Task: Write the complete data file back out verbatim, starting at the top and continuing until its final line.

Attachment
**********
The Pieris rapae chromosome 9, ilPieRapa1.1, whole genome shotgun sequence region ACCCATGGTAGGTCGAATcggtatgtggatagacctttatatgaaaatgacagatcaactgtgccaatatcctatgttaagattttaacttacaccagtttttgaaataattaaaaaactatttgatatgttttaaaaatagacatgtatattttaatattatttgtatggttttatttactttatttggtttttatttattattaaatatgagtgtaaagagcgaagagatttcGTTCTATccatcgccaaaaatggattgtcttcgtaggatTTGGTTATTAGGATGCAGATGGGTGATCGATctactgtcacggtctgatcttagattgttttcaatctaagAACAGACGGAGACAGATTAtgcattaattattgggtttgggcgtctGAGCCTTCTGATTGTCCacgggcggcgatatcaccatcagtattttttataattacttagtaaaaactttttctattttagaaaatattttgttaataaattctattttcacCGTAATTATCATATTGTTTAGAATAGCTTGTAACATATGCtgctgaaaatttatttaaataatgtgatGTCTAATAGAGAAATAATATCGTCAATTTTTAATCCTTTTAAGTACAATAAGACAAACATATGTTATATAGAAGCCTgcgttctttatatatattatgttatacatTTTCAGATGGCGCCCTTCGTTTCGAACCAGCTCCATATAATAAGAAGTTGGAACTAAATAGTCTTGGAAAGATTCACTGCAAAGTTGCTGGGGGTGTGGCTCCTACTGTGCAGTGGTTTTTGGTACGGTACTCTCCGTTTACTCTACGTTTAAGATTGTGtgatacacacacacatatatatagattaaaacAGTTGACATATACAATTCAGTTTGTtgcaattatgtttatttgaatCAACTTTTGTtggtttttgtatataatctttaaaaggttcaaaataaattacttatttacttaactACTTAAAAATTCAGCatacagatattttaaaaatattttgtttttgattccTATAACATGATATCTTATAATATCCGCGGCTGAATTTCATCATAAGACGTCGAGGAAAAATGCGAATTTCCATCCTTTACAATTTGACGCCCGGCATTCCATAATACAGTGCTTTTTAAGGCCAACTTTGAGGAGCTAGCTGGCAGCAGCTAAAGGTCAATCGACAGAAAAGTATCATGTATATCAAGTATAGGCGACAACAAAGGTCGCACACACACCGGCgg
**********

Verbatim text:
The Pieris rapae chromosome 9, ilPieRapa1.1, whole genome shotgun sequence region ACCCATGGTAGGTCGAATcggtatgtggatagacctttatatgaaaatgacagatcaactgtgccaatatcctatgttaagattttaacttacaccagtttttgaaataattaaaaaactatttgatatgttttaaaaatagacatgtatattttaatattatttgtatggttttatttactttatttggtttttatttattattaaatatgagtgtaaagagcgaagagatttcGTTCTATccatcgccaaaaatggattgtcttcgtaggatTTGGTTATTAGGATGCAGATGGGTGATCGATctactgtcacggtctgatcttagattgttttcaatctaagAACAGACGGAGACAGATTAtgcattaattattgggtttgggcgtctGAGCCTTCTGATTGTCCacgggcggcgatatcaccatcagtattttttataattacttagtaaaaactttttctattttagaaaatattttgttaataaattctattttcacCGTAATTATCATATTGTTTAGAATAGCTTGTAACATATGCtgctgaaaatttatttaaataatgtgatGTCTAATAGAGAAATAATATCGTCAATTTTTAATCCTTTTAAGTACAATAAGACAAACATATGTTATATAGAAGCCTgcgttctttatatatattatgttatacatTTTCAGATGGCGCCCTTCGTTTCGAACCAGCTCCATATAATAAGAAGTTGGAACTAAATAGTCTTGGAAAGATTCACTGCAAAGTTGCTGGGGGTGTGGCTCCTACTGTGCAGTGGTTTTTGGTACGGTACTCTCCGTTTACTCTACGTTTAAGATTGTGtgatacacacacacatatatatagattaaaacAGTTGACATATACAATTCAGTTTGTtgcaattatgtttatttgaatCAACTTTTGTtggtttttgtatataatctttaaaaggttcaaaataaattacttatttacttaactACTTAAAAATTCAGCatacagatattttaaaaatattttgtttttgattccTATAACATGATATCTTATAATATCCGCGGCTGAATTTCATCATAAGACGTCGAGGAAAAATGCGAATTTCCATCCTTTACAATTTGACGCCCGGCATTCCATAATACAGTGCTTTTTAAGGCCAACTTTGAGGAGCTAGCTGGCAGCAGCTAAAGGTCAATCGACAGAAAAGTATCATGTATATCAAGTATAGGCGACAACAAAGGTCGCACACACACCGGCgg